Another aspect was that it was bizarre having pain in my mouth but also being able to do everything else, walk around, see interesting things, take pictures of them and listen to talks. I just couldn't respond or communicate back. I was practically a mute for almost two weeks. I listened a lot and talked minimally. In a way it made me focus more on what was around me instead of what was going on in my mouth.

By now you must think I have some kind of oral fixation, but I don't! I'm just saying I have a new appreciation for my mouth! And now with everything pretty much back to normal, the feeling of the roof of my mouth is a bit different; my tongue looks beautiful too, may I add!

I seem to have a preference for cold drinks now, or is it because it's summer?

And I'll make sure I never eat sizzling hot things again!!! I also signed up for travel medical insurance...

Saturday, 27 July 2013

Jilted Lover Seeks Revenge

Fan Yue kisses Ji Yingnan on one of their getaway trips
Chinese President Xi Jinping is still continuing his crusade to battle against corruption in the Party, but he still has quite an uphill battle.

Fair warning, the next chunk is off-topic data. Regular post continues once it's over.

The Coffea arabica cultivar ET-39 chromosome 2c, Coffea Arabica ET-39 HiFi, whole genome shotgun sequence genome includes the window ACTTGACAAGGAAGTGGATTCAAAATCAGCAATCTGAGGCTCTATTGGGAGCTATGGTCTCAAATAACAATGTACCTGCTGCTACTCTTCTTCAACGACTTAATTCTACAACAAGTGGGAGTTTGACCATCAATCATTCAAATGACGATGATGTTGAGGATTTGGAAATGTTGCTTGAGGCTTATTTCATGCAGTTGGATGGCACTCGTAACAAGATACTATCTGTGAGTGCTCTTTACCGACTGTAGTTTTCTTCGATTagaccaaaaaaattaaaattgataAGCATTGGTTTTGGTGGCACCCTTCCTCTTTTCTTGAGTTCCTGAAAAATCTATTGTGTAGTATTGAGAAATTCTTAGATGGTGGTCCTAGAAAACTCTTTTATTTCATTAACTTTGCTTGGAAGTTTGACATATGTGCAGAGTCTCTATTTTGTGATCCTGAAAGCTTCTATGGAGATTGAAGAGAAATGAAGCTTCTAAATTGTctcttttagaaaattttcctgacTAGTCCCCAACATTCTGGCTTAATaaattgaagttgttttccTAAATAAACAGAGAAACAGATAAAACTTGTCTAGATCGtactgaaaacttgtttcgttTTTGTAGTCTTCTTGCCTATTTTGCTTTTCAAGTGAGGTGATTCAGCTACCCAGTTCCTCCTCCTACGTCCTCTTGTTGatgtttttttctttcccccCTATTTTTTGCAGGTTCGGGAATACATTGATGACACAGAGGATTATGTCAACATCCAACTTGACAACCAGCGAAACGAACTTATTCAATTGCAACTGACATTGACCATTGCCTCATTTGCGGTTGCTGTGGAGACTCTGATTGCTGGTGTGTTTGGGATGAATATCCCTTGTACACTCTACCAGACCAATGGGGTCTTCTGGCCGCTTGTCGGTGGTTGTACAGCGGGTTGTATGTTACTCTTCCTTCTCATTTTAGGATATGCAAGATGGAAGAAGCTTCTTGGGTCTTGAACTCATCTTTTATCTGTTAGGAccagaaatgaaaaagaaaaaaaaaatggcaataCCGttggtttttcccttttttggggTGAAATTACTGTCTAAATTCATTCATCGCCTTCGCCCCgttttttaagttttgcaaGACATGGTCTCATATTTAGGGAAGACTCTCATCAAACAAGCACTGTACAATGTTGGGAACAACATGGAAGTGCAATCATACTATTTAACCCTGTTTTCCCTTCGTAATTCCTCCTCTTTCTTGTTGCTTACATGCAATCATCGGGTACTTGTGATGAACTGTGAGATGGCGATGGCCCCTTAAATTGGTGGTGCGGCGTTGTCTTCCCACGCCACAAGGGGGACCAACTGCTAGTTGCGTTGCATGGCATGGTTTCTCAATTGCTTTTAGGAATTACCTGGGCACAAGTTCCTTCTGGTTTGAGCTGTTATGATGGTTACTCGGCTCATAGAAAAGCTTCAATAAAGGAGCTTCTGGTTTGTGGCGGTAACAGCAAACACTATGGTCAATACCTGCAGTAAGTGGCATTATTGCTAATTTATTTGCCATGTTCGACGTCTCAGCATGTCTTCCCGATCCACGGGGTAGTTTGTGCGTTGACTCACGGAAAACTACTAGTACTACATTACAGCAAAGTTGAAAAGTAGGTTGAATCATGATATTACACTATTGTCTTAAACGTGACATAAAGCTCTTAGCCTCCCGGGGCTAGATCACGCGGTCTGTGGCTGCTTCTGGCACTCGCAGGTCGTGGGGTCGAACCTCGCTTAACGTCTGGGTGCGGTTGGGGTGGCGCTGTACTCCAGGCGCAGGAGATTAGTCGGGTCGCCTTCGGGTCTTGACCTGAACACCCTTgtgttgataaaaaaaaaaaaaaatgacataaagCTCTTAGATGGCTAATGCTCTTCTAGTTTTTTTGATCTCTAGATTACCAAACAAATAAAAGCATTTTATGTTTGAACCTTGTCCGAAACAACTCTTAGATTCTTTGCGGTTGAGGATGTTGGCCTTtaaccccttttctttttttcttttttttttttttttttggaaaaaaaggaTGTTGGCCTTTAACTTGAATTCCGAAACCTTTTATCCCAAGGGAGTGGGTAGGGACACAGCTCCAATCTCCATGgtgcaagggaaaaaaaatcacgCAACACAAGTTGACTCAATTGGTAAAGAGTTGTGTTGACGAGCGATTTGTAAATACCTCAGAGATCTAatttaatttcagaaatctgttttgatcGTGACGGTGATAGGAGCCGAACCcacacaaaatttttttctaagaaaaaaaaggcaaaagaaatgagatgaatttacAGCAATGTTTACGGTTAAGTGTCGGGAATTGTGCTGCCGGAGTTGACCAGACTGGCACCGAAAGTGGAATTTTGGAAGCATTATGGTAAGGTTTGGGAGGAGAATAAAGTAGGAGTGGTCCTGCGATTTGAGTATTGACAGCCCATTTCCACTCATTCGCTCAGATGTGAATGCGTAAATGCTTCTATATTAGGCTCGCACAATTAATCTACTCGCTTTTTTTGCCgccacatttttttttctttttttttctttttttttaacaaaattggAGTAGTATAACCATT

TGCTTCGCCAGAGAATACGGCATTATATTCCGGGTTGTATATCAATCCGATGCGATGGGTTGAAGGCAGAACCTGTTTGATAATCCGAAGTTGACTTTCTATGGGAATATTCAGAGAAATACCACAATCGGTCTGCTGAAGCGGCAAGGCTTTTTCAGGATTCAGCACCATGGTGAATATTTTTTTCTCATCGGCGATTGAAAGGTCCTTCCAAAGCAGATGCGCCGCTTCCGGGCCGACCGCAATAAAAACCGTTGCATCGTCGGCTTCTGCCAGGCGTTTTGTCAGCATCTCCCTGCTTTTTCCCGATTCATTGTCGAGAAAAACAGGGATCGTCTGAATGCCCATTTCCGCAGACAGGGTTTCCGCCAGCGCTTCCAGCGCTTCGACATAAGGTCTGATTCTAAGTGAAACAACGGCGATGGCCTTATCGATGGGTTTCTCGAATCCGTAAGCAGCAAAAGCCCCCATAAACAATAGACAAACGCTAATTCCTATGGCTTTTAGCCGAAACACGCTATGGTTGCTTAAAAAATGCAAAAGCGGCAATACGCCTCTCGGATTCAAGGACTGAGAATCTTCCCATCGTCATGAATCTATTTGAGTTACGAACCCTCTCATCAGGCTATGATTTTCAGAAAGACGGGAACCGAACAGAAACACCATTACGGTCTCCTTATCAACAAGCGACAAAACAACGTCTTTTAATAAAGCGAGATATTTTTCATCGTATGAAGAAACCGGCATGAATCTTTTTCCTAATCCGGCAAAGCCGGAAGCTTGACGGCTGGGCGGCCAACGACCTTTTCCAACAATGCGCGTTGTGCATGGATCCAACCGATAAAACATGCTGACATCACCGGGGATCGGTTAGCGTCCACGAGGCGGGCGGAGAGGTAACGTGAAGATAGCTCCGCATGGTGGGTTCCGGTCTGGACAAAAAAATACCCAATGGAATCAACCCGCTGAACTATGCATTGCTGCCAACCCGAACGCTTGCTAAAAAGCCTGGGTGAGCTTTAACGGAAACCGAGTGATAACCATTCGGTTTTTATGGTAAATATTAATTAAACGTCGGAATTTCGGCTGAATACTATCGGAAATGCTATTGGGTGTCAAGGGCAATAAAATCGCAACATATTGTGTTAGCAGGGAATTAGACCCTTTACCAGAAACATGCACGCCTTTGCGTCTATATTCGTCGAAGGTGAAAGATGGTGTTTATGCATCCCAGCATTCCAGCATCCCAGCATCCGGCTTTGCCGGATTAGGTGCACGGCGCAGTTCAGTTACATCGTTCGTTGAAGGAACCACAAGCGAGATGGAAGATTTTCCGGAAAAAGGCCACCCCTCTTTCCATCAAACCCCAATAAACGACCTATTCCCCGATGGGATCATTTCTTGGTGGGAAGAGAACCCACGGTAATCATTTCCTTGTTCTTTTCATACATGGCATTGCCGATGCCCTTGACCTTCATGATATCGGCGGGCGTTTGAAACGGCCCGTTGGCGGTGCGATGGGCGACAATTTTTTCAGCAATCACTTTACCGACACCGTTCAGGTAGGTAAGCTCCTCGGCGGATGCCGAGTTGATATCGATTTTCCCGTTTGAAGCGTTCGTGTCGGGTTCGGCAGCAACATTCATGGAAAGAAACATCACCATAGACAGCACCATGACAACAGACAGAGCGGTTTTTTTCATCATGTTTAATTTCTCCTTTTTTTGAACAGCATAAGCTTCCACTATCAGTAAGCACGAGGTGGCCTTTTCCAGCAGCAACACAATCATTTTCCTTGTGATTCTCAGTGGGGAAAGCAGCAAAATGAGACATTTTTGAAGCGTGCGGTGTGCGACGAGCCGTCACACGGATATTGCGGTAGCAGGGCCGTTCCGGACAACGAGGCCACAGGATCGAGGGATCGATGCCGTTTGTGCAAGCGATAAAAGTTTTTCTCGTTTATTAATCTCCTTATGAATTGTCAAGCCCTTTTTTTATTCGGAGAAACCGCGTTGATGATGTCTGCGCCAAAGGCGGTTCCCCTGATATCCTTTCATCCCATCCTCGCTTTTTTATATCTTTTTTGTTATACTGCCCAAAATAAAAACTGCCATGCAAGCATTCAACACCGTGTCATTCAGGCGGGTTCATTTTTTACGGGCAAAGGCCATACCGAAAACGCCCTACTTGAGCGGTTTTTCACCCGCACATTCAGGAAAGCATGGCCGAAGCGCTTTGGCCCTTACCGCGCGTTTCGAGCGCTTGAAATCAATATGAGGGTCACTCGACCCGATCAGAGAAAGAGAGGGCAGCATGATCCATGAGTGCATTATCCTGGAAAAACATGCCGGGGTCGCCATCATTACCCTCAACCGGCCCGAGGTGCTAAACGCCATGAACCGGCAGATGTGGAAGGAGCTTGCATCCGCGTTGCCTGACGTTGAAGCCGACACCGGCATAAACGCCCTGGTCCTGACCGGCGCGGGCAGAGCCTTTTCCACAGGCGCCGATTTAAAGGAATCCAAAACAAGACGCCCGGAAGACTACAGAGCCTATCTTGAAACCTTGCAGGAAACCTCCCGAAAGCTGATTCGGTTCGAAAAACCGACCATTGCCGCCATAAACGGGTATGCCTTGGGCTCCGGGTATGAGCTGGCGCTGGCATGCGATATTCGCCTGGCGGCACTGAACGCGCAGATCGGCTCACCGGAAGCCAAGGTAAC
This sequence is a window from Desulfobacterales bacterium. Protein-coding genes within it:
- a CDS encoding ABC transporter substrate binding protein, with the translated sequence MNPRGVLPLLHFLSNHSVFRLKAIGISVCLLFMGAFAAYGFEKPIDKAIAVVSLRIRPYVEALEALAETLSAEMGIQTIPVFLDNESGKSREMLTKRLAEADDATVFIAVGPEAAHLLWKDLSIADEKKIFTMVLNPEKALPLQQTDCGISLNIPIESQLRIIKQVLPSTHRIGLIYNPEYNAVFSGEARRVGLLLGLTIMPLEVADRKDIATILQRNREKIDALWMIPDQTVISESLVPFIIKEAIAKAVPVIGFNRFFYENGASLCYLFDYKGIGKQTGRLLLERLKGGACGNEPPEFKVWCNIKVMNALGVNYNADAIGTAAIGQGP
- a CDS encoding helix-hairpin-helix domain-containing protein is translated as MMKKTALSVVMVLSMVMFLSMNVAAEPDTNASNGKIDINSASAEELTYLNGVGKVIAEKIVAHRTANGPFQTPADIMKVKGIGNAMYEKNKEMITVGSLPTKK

However, he may get some help from an interesting source -- jilted mistresses, xiao san or "little three".

The latest story is 26-year-old TV host Ji Yingnan, who revealed to the Washington Post about her relationship with a senior central government official in Beijing.

She discovered at the end of last year that her fiance was actually married and had a teenage son the entire time they were together.

He lavished the young woman with cars, shopping sprees and gave her more than $1,000 in cash from the first day they met. She believed him when he told her he was working in IT, but in fact is Fan Yue, deputy director at the State Administration of Archives. He is now under investigation.

"I never imagined that the one I loved so much, the one I gave so much love to, the one who lived four years with me, would become my enemy one day," she said to the Washington Post.